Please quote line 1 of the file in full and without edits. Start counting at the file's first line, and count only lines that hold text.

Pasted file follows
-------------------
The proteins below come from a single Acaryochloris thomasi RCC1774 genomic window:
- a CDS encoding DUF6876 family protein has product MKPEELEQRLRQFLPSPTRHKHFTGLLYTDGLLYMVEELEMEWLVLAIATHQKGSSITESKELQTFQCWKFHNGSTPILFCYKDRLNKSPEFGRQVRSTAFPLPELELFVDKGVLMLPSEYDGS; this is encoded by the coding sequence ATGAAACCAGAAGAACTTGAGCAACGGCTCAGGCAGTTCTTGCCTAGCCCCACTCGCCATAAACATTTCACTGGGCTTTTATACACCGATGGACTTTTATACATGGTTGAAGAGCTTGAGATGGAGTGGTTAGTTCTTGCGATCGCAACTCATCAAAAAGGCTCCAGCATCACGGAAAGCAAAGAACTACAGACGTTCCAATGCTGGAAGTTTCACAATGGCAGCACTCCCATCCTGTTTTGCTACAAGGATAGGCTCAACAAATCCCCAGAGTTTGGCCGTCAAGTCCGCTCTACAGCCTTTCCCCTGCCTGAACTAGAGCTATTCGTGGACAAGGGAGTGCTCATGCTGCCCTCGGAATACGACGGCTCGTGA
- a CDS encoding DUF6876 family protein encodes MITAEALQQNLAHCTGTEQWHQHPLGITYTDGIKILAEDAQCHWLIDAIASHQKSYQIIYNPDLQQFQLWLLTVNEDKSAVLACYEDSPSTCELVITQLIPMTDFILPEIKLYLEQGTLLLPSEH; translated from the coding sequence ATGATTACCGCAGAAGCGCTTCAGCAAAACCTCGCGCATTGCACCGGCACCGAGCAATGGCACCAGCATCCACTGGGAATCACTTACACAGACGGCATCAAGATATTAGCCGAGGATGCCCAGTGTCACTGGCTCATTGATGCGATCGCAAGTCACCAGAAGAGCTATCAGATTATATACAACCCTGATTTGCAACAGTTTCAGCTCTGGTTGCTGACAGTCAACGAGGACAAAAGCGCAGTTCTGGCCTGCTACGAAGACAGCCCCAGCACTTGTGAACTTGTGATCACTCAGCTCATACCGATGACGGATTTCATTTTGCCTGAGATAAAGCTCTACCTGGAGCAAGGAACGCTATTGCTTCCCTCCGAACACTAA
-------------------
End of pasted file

The proteins below come from a single Acaryochloris thomasi RCC1774 genomic window: